Prince Harry and Meghan attended Invictus Games in Nigeria

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Prince Harry and Meghan have arrived in Nigeria to show their support for the Invictus Games, an event dedicated to aiding wounded veterans, including Nigerian soldiers who have been engaged in a 14-year battle against extremists.

Invited by the military, the royal couple touched down in Abuja early on Friday, May 10th, according to defense spokesman Brig. Gen. Tukur Gusau.

The Purposeful Engagement with Wounded Soldiers

Harry and Meghan are scheduled to meet with wounded soldiers and their families, a gesture that Nigerian officials have hailed as a demonstration of solidarity aimed at boosting the soldiers’ morale and well-being.

Abidemi Marquis, the director of sports at Nigeria’s Defense Headquarters, emphasized the significance of the Invictus Games in facilitating the recovery of Nigerian soldiers during a briefing with reporters on Thursday.

Prince Harry’s Personal Connection to the Cause

Having served in Afghanistan as an Apache helicopter copilot gunner, Prince Harry founded the Invictus Games in 2014. The event offers wounded veterans and service members the opportunity to participate in sports events akin to the Paralympics, fostering camaraderie and resilience.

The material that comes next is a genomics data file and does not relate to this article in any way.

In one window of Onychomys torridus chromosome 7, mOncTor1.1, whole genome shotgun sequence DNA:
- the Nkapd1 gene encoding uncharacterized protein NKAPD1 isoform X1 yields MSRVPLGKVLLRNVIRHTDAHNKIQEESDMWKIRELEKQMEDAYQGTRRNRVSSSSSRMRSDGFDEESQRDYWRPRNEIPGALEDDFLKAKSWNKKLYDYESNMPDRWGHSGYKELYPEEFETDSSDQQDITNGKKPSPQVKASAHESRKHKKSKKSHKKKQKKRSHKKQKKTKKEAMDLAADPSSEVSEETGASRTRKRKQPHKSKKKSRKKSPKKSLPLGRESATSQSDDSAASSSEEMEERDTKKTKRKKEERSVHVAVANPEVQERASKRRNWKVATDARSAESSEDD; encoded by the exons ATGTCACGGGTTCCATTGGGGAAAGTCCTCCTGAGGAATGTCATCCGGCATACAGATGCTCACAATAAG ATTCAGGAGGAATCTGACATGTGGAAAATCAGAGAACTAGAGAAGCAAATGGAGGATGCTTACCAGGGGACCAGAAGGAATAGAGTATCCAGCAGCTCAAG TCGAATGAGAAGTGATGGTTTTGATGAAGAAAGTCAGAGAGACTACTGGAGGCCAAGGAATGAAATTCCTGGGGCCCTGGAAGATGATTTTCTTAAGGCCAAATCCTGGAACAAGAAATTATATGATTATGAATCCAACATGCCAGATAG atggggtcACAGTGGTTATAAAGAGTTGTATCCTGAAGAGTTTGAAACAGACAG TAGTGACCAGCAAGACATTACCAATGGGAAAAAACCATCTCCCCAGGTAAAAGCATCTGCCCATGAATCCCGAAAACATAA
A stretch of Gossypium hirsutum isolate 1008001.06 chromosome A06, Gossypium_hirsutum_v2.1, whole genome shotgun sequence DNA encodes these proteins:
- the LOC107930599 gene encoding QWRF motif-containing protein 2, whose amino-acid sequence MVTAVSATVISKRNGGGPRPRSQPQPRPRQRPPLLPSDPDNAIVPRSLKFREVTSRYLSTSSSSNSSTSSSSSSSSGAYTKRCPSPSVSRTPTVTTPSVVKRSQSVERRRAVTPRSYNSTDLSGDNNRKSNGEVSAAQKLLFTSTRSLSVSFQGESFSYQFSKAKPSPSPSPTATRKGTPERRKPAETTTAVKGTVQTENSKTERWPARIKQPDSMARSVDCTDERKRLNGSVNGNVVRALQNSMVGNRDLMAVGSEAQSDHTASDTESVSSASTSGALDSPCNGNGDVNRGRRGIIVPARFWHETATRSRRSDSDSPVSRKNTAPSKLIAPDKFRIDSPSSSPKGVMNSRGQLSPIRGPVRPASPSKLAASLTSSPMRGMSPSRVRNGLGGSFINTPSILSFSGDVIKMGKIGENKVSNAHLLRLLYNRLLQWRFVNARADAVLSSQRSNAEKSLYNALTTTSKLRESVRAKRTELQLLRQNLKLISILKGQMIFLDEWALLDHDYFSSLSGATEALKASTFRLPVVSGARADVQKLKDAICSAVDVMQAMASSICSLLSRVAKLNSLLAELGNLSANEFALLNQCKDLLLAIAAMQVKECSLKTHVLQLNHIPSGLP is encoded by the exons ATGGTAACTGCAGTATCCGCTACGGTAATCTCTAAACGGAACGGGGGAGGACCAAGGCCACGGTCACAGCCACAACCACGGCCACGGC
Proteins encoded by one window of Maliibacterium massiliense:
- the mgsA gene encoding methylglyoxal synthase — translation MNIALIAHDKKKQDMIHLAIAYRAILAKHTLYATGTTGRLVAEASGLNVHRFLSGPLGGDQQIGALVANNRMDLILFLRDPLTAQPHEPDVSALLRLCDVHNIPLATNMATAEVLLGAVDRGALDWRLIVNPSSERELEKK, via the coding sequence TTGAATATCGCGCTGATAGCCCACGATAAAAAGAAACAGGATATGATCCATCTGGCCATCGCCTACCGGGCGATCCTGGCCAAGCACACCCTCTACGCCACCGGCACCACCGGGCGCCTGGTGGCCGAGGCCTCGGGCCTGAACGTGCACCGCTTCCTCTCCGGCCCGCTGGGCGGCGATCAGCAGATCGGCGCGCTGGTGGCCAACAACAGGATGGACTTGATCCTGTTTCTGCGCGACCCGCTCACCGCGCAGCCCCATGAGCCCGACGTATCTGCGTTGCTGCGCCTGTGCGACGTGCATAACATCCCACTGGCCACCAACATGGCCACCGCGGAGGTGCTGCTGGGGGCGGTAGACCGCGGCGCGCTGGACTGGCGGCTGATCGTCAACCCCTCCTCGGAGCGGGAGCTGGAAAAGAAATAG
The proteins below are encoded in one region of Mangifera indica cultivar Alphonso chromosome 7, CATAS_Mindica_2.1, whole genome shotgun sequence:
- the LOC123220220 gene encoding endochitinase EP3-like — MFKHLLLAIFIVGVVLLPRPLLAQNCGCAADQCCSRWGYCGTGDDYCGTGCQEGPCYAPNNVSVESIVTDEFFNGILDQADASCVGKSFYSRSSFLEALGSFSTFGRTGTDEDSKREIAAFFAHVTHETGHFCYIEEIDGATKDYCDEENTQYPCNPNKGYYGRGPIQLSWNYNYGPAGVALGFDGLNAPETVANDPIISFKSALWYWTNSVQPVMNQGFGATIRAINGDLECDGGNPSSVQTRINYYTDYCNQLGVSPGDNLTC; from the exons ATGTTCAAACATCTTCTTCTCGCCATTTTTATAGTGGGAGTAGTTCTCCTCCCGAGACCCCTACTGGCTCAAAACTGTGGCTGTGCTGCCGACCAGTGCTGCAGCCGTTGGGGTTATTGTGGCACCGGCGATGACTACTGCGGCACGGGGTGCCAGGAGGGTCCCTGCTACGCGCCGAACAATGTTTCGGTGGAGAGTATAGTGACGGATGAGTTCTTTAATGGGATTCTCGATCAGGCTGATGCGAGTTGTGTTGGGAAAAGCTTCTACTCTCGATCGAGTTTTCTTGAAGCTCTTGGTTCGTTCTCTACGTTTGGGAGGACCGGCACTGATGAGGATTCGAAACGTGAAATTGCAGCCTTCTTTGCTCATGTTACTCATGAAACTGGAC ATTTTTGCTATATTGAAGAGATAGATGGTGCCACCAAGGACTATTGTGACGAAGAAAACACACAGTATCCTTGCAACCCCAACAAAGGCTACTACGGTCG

The Couple’s Itinerary in Nigeria

During their visit, Prince Harry and Meghan are expected to attend basketball and volleyball matches, as well as engage with local non-governmental organizations in Abuja and Lagos, which receive their support.

Additionally, Meghan will co-host an event on women in leadership alongside Ngozi Okonjo-Iweala, Director-General of the World Trade Organization, as announced by their spokesman Charlie Gipson.

The Excitement in Nigeria

News of Meghan’s visit has generated excitement among Nigerians, who closely follow her life and her association with the British royal family.

The Impact of the Invictus Games

The Nigerian military views the Invictus Games as instrumental in aiding the recovery of thousands of personnel involved in combating homegrown extremist groups, such as Boko Haram, since 2009. The event has contributed significantly to enhancing soldiers’ personal self-esteem, mental health, and emotional intelligence, according to Marquis, the military’s sports director.

Soukaina Sghir

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